[T]he idea that the United States is inherently superior to the world’s other nations has become the battle cry from a new front in the ongoing culture wars. Lately, it seems to be on the lips of just about every Republican who is giving any thought to running for president in 2012.

The proposition of American exceptionalism, which goes at least as far back as the writing of French aristocrat and historian Alexis de Tocqueville in the 1830s, asserts that this country has a unique character. It is also rooted in religious belief. A recent survey by the Public Religion Research Institute and the Brookings Institution found that 58 percent of Americans agreed with the statement: “God has granted America a special role in human history.

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The ugly truth about climate denial

May 18, 2011 by Peter · Leave a Comment 

Little should surprise us in a world where intolerable injustices are widely ignored, from preventable hunger, poverty and disease to irreversible environmental destruction to the global oppression of girls and women; where wealth disparities are at record levels and wealthy bankers are bailed out by the people they’ve bankrupted; where huge corporations pay no taxes and get subsidized by the public; where a war based on lies and deceptions that resulted in unimaginable carnage is heralded as a success; where the assault on basic rights and liberties is greeted with a yawn — if not a cheer; where sports games arouse more passion and emotion than a million babies dying; where a minor celebrity infraction receives more attention than an epidemic of sexual violence in which young girls have their insides shredded with broken bottles and sticks of wood.

In this atmosphere of denial and self-destruction, few things capture the zeitgeist better than the American right’s reckless dismissal of climate change:

Late last week, the nation’s pre-eminent scientific advisory group, the National Research Council arm of the National Academy of Sciences, issued a report called “America’s Climate Choices.” As scientific reports go, its key findings were straightforward and unequivocal: “Climate change is occurring, is very likely caused primarily by human activities, and poses significant risks to humans and the environment.” Among those risks in the USA: more intense and frequent heat waves, threats to coastal communities from rising sea levels, and greater drying of the arid Southwest.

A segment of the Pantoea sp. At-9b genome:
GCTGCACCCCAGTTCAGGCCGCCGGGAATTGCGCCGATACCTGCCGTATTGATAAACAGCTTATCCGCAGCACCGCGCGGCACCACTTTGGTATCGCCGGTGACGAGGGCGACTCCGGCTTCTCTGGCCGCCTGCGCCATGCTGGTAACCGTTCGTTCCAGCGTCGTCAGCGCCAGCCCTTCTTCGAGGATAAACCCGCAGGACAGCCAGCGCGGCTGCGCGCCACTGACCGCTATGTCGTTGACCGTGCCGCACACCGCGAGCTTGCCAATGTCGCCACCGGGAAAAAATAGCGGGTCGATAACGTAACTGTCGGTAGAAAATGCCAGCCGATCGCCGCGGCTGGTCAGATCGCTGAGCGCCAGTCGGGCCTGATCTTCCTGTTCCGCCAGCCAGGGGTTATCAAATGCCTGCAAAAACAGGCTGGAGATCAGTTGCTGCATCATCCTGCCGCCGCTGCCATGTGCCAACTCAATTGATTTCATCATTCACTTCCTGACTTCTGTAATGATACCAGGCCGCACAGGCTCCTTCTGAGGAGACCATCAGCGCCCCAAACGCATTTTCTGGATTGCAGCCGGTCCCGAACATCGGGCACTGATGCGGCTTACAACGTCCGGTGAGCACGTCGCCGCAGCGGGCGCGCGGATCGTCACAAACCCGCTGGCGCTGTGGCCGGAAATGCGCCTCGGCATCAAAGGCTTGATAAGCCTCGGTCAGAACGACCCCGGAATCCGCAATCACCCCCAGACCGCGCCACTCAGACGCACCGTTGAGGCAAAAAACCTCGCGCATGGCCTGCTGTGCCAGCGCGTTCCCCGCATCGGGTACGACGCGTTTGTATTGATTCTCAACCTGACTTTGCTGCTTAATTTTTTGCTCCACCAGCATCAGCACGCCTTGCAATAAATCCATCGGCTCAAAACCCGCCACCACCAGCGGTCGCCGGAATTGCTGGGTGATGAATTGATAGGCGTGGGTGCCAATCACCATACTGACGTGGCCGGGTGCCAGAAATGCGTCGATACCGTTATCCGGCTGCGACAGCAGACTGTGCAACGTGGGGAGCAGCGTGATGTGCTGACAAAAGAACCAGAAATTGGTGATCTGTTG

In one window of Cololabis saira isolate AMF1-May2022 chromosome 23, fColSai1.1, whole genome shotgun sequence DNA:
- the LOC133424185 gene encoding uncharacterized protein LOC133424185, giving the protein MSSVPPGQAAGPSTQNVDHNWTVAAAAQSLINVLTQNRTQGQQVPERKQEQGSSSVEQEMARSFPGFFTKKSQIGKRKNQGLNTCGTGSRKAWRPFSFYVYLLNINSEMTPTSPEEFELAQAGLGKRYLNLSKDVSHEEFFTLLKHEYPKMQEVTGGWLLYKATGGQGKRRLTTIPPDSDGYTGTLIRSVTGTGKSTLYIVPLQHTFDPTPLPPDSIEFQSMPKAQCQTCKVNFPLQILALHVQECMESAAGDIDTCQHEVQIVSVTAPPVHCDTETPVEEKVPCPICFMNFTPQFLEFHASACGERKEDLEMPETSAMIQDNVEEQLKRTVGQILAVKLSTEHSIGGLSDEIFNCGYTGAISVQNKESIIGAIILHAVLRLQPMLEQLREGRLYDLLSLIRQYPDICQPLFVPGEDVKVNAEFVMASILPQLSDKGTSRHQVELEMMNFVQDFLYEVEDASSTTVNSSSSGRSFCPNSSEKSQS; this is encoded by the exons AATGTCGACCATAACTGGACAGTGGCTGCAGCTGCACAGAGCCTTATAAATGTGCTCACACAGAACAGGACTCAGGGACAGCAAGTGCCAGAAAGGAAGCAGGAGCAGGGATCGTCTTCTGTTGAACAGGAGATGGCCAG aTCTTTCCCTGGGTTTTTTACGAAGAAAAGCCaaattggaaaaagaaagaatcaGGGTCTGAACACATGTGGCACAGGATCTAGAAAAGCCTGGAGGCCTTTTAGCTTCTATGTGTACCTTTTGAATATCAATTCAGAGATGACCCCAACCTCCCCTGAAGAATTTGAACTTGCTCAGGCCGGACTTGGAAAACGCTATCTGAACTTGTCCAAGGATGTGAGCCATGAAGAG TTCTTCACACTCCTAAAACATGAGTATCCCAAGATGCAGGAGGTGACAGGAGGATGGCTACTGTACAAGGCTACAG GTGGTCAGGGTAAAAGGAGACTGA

Coincidentally, USA TODAY’s Dan Vergano reported Monday, a statistics journal retracted a federally funded study that had become a touchstone among climate-change deniers. The retraction followed complaints of plagiarism and use of unreliable sources, such as Wikipedia. Taken together, these developments ought to leave the deniers in the same position as the “birthers,” who continue to challenge President Obama’s American citizenship — a vocal minority that refuses to accept overwhelming evidence.

Here are the facts:

The more carbon that gets released into the atmosphere, the higher the average temperature rises. That’s a scientific fact. Human activities, such as driving, flying, building and even turning on the lights, are the biggest contributor to the release of carbon. That too, is a fact.

Yet millions of Americans, including most Republican officials, are in absolute denial.

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Epic irony: Mideast moves forward while America moves backward

February 23, 2011 by Peter · Leave a Comment 

The contrast between events in the Middle East and the political reality here in America is striking: as the people of Tunisia, Egypt, Libya and elsewhere rise by the millions to protest injustice, and as governments from Jordan to Syria see the writing on the wall, the United States gives power to a political movement bent on reversing generations of progress.

The GOP and Tea Party, drifting ever rightward, want to strip away health coverage, undermine faith in science, deny the overwhelming consensus on the mortal threat of climate change, give tax breaks to the rich, increase record wealth disparities, abolish women’s reproductive rights, defund public radio, gut gun laws, curtail gay rights, inject religion into government, and much more.

Targeting scientists, academics, public broadcasters, unions, health care providers and women, among others, they willfully misinterpret the Constitution to make specious arguments in favor of reactionary policies and are whipped into a frenzy by millionaire radio and TV blatherers, whose sole mission is to demonize liberals and liberalism — to the point of inciting violence against them.

Democratic leaders, obsessed with wooing “independent” voters, and captives of a toxic Beltway mindset, barely make a stand in the face of this all-out assault.

If we fail to see the irony of a Mideast marching into the future while America races into the past, we will pay the price.

UPDATE: The GOP’s mission to deny women’s reproductive rights/freedom is exemplified by this:

One hundred members of Congress (so far) have cosponsored a bill introduced by far right Congressman Joe Pitts (R-PA) called the “Protect Life Act.” They want to “protect life” so much that they have written into the bill a new amendment that would override the requirement that emergency room doctors save every patient, regardless of status or ability to pay.  The law would carve out an exception for pregnant women; doctors and hospitals will be allowed to let pregnant women die if interventions to save them will kill the fetus.